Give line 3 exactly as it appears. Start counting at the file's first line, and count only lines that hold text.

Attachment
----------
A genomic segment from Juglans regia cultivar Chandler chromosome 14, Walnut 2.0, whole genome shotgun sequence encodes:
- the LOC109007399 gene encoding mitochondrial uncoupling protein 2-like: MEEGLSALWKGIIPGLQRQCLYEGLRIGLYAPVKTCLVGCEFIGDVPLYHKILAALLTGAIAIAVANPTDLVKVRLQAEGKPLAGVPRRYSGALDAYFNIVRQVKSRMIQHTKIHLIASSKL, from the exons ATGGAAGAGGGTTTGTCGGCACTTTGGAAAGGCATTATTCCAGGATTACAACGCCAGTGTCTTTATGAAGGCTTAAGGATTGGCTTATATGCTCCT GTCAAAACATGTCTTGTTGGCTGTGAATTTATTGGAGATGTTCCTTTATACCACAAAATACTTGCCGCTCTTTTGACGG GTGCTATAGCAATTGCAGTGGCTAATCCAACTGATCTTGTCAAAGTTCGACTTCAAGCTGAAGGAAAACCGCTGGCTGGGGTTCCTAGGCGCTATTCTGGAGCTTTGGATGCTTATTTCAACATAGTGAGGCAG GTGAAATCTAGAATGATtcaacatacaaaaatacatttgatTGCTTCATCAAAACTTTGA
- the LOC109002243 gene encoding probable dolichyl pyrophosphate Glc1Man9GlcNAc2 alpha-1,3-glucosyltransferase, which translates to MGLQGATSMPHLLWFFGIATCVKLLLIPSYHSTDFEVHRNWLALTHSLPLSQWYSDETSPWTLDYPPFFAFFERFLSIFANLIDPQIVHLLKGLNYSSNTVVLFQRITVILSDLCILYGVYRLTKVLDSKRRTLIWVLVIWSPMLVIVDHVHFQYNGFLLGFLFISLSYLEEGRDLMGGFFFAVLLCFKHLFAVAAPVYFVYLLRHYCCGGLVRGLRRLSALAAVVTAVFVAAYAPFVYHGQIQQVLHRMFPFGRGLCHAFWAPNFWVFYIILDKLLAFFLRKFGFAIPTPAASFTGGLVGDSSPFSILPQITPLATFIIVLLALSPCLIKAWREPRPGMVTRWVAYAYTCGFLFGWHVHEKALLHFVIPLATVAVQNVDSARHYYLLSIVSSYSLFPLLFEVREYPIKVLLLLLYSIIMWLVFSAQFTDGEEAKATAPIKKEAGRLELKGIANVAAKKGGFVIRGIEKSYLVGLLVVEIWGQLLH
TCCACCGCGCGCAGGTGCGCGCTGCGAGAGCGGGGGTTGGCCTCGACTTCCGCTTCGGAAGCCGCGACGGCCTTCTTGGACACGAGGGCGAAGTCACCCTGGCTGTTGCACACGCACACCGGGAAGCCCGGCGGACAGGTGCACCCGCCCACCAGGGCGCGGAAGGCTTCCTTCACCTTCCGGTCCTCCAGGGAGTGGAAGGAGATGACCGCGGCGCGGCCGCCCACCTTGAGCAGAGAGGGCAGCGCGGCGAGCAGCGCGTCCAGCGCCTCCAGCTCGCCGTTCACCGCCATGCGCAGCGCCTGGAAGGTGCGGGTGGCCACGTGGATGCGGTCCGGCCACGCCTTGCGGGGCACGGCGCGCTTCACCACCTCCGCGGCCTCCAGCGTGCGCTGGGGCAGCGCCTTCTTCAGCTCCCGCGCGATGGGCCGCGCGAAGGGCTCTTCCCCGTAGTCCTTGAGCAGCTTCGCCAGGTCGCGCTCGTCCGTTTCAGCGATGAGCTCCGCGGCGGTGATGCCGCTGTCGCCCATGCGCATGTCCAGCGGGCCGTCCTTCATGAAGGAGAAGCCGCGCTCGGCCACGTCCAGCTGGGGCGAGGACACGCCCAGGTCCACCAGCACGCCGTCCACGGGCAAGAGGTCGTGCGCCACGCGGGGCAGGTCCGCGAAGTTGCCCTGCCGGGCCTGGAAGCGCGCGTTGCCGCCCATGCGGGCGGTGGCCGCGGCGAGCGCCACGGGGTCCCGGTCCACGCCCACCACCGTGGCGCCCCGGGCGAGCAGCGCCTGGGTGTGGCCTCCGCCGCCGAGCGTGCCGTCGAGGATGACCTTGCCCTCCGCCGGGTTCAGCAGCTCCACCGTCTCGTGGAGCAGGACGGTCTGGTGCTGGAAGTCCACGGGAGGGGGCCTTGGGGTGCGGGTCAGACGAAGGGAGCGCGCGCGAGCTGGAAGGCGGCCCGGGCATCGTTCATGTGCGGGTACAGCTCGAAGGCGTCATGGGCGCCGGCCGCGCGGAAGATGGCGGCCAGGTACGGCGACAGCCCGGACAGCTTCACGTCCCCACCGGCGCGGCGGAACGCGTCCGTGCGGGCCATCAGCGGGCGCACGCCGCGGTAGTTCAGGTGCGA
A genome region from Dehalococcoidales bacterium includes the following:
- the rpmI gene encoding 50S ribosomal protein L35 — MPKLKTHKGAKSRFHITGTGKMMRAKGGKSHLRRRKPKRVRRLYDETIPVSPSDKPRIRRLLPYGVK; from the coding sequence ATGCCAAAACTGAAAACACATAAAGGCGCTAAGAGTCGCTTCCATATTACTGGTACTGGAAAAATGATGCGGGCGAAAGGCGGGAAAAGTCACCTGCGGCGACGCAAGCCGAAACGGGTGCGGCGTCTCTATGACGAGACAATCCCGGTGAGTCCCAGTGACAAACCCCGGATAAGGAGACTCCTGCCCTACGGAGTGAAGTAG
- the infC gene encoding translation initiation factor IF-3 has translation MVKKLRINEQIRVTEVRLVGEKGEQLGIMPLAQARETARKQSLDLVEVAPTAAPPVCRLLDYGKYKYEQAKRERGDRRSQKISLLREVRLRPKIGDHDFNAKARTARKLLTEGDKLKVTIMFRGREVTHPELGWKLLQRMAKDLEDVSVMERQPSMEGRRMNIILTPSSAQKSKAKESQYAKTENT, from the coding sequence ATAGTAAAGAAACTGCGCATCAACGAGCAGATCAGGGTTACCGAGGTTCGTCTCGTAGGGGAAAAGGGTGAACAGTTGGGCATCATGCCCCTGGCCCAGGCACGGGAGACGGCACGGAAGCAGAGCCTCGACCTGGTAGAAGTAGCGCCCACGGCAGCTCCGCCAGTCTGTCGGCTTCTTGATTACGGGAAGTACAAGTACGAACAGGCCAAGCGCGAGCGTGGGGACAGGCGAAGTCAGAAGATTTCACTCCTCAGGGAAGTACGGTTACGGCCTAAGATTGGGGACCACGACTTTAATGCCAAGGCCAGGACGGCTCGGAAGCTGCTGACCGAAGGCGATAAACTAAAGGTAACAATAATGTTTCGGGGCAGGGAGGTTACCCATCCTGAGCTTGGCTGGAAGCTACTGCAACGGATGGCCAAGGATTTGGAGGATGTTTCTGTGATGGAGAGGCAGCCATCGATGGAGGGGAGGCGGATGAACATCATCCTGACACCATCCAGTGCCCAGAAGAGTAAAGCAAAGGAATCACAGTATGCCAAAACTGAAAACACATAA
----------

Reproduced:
- the LOC109002243 gene encoding probable dolichyl pyrophosphate Glc1Man9GlcNAc2 alpha-1,3-glucosyltransferase, which translates to MGLQGATSMPHLLWFFGIATCVKLLLIPSYHSTDFEVHRNWLALTHSLPLSQWYSDETSPWTLDYPPFFAFFERFLSIFANLIDPQIVHLLKGLNYSSNTVVLFQRITVILSDLCILYGVYRLTKVLDSKRRTLIWVLVIWSPMLVIVDHVHFQYNGFLLGFLFISLSYLEEGRDLMGGFFFAVLLCFKHLFAVAAPVYFVYLLRHYCCGGLVRGLRRLSALAAVVTAVFVAAYAPFVYHGQIQQVLHRMFPFGRGLCHAFWAPNFWVFYIILDKLLAFFLRKFGFAIPTPAASFTGGLVGDSSPFSILPQITPLATFIIVLLALSPCLIKAWREPRPGMVTRWVAYAYTCGFLFGWHVHEKALLHFVIPLATVAVQNVDSARHYYLLSIVSSYSLFPLLFEVREYPIKVLLLLLYSIIMWLVFSAQFTDGEEAKATAPIKKEAGRLELKGIANVAAKKGGFVIRGIEKSYLVGLLVVEIWGQLLH